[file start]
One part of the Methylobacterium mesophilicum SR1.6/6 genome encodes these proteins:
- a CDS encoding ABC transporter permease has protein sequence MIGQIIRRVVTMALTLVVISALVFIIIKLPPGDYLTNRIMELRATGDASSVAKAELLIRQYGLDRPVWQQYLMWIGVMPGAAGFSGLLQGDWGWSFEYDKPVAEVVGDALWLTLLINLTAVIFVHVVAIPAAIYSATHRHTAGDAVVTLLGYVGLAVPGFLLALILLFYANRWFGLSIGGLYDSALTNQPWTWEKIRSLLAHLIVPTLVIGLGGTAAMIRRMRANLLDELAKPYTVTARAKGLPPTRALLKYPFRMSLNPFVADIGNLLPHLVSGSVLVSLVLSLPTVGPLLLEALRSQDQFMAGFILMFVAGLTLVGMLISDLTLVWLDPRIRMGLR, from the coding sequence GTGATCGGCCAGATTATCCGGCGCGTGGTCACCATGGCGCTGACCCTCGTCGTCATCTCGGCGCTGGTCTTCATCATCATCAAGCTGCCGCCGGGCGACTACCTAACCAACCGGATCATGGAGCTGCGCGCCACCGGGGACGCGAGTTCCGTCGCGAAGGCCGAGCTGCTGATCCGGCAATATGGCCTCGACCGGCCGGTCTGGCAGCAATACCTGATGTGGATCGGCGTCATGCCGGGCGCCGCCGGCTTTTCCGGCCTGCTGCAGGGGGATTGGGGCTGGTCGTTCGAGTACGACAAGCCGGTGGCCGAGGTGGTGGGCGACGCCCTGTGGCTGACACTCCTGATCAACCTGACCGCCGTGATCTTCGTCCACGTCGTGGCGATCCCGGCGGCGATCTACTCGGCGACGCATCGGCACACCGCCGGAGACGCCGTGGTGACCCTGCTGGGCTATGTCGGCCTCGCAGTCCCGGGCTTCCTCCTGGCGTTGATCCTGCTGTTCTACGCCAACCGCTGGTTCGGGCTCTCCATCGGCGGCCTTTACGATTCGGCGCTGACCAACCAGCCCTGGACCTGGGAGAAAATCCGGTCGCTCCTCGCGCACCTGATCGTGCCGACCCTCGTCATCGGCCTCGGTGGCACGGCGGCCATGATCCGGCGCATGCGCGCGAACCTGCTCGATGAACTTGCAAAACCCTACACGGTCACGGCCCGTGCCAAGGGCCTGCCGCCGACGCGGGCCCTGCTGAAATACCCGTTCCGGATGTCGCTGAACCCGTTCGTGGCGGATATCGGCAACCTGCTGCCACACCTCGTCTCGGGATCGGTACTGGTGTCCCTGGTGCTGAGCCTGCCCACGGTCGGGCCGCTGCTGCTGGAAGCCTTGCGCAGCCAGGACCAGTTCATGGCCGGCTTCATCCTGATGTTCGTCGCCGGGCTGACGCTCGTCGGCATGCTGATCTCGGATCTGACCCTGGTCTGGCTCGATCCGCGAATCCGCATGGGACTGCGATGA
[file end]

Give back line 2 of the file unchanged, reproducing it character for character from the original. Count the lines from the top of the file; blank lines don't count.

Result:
- a CDS encoding ABC transporter permease has protein sequence MIGQIIRRVVTMALTLVVISALVFIIIKLPPGDYLTNRIMELRATGDASSVAKAELLIRQYGLDRPVWQQYLMWIGVMPGAAGFSGLLQGDWGWSFEYDKPVAEVVGDALWLTLLINLTAVIFVHVVAIPAAIYSATHRHTAGDAVVTLLGYVGLAVPGFLLALILLFYANRWFGLSIGGLYDSALTNQPWTWEKIRSLLAHLIVPTLVIGLGGTAAMIRRMRANLLDELAKPYTVTARAKGLPPTRALLKYPFRMSLNPFVADIGNLLPHLVSGSVLVSLVLSLPTVGPLLLEALRSQDQFMAGFILMFVAGLTLVGMLISDLTLVWLDPRIRMGLR, from the coding sequence GTGATCGGCCAGATTATCCGGCGCGTGGTCACCATGGCGCTGACCCTCGTCGTCATCTCGGCGCTGGTCTTCATCATCATCAAGCTGCCGCCGGGCGACTACCTAACCAACCGGATCATGGAGCTGCGCGCCACCGGGGACGCGAGTTCCGTCGCGAAGGCCGAGCTGCTGATCCGGCAATATGGCCTCGACCGGCCGGTCTGGCAGCAATACCTGATGTGGATCGGCGTCATGCCGGGCGCCGCCGGCTTTTCCGGCCTGCTGCAGGGGGATTGGGGCTGGTCGTTCGAGTACGACAAGCCGGTGGCCGAGGTGGTGGGCGACGCCCTGTGGCTGACACTCCTGATCAACCTGACCGCCGTGATCTTCGTCCACGTCGTGGCGATCCCGGCGGCGATCTACTCGGCGACGCATCGGCACACCGCCGGAGACGCCGTGGTGACCCTGCTGGGCTATGTCGGCCTCGCAGTCCCGGGCTTCCTCCTGGCGTTGATCCTGCTGTTCTACGCCAACCGCTGGTTCGGGCTCTCCATCGGCGGCCTTTACGATTCGGCGCTGACCAACCAGCCCTGGACCTGGGAGAAAATCCGGTCGCTCCTCGCGCACCTGATCGTGCCGACCCTCGTCATCGGCCTCGGTGGCACGGCGGCCATGATCCGGCGCATGCGCGCGAACCTGCTCGATGAACTTGCAAAACCCTACACGGTCACGGCCCGTGCCAAGGGCCTGCCGCCGACGCGGGCCCTGCTGAAATACCCGTTCCGGATGTCGCTGAACCCGTTCGTGGCGGATATCGGCAACCTGCTGCCACACCTCGTCTCGGGATCGGTACTGGTGTCCCTGGTGCTGAGCCTGCCCACGGTCGGGCCGCTGCTGCTGGAAGCCTTGCGCAGCCAGGACCAGTTCATGGCCGGCTTCATCCTGATGTTCGTCGCCGGGCTGACGCTCGTCGGCATGCTGATCTCGGATCTGACCCTGGTCTGGCTCGATCCGCGAATCCGCATGGGACTGCGATGA